Captive capuchin monkeys are charming as babies and need to be cared for similarly as a human baby would. Capuchin babies can form a tight bond with their human mother or father, may need to be bottle-fed for some time (if not forever), and will need to be trained to be a part of the family. You can hire a specialized monkey trainer, but it is very difficult to find a trainer with primate experience who will ethically train a monkey.

Once they reach age five, capuchin monkeys become much harder to handle. A bored monkey may display aggression, biting its owner or someone else to get attention or garner interest. It may also try to escape its enclosure or misbehave—even throwing feces. Aggressive behavior is typical in capuchin monkeys and can sometimes occur without prior tendencies. Most capuchin monkeyowners use diapers for the monkey's entire life and keep them on leashes in and out of the house for both the safety of the monkey and the public. All of this begs the question, "Should we keep monkeys as pets?"


Are Capuchin Monkeys Good Pets?

Veterinary Treatment

Capuchin monkeys were trained as service animals until 2010 when the American Disabilities Act deemed them a danger to both owners and the public due to disease transmission and aggression. Because of this, the American Veterinary Medical Association discourages the use of primates in service, making it difficult to find an exotic vet to treat pet capuchins.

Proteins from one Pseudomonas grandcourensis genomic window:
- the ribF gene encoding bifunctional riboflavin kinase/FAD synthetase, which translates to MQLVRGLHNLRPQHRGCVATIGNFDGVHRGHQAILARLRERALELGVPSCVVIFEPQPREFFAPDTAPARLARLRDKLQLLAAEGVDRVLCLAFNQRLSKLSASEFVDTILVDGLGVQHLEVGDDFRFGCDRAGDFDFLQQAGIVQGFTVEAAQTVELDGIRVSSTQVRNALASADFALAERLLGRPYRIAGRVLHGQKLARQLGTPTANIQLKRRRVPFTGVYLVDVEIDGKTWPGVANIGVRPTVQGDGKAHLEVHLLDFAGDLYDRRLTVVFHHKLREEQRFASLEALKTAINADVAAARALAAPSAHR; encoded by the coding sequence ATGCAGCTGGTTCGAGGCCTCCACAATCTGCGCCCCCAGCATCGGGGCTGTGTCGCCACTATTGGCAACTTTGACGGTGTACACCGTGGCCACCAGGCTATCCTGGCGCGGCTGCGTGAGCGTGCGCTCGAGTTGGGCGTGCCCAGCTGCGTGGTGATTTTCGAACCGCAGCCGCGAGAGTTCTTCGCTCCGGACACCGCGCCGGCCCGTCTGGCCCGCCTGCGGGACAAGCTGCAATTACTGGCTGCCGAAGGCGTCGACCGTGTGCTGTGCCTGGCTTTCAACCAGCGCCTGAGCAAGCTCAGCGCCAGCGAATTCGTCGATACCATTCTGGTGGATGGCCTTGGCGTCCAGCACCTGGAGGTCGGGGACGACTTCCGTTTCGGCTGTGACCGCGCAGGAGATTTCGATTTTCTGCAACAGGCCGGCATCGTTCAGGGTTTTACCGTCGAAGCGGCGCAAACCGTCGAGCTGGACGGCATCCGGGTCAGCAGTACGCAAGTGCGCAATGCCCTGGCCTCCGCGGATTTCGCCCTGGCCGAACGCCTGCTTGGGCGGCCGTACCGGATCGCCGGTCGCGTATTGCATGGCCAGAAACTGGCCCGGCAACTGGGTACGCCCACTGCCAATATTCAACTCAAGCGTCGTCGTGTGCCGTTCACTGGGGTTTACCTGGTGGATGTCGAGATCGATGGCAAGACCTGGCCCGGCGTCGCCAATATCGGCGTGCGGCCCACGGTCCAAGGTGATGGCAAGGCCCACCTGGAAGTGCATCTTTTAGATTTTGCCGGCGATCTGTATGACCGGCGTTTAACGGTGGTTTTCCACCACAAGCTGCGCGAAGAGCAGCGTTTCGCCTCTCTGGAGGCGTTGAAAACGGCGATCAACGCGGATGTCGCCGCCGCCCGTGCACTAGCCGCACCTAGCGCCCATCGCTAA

In the wild, capuchins swing from tree to tree, something that most home enclosures don't permit. The lack of natural habitat in a home setting raises controversy regarding keeping these monkeys at all. Typically, there isn't nearly enough space or foliage safely enclosed in the average yard to allow the primate proper exercise.

That said, the bigger the enclosure, the better. If you do decide to house a capuchin monkey, make sure it has plenty of trees to swing and jump from, provide a shaded area for shelter from the elements, and be sure it's monkey-proofed. Even healthy and happy monkeys are curious, and a breakout is inevitable if they're given the time and an outlet.

What Do Capuchin Monkeys Eat and Drink?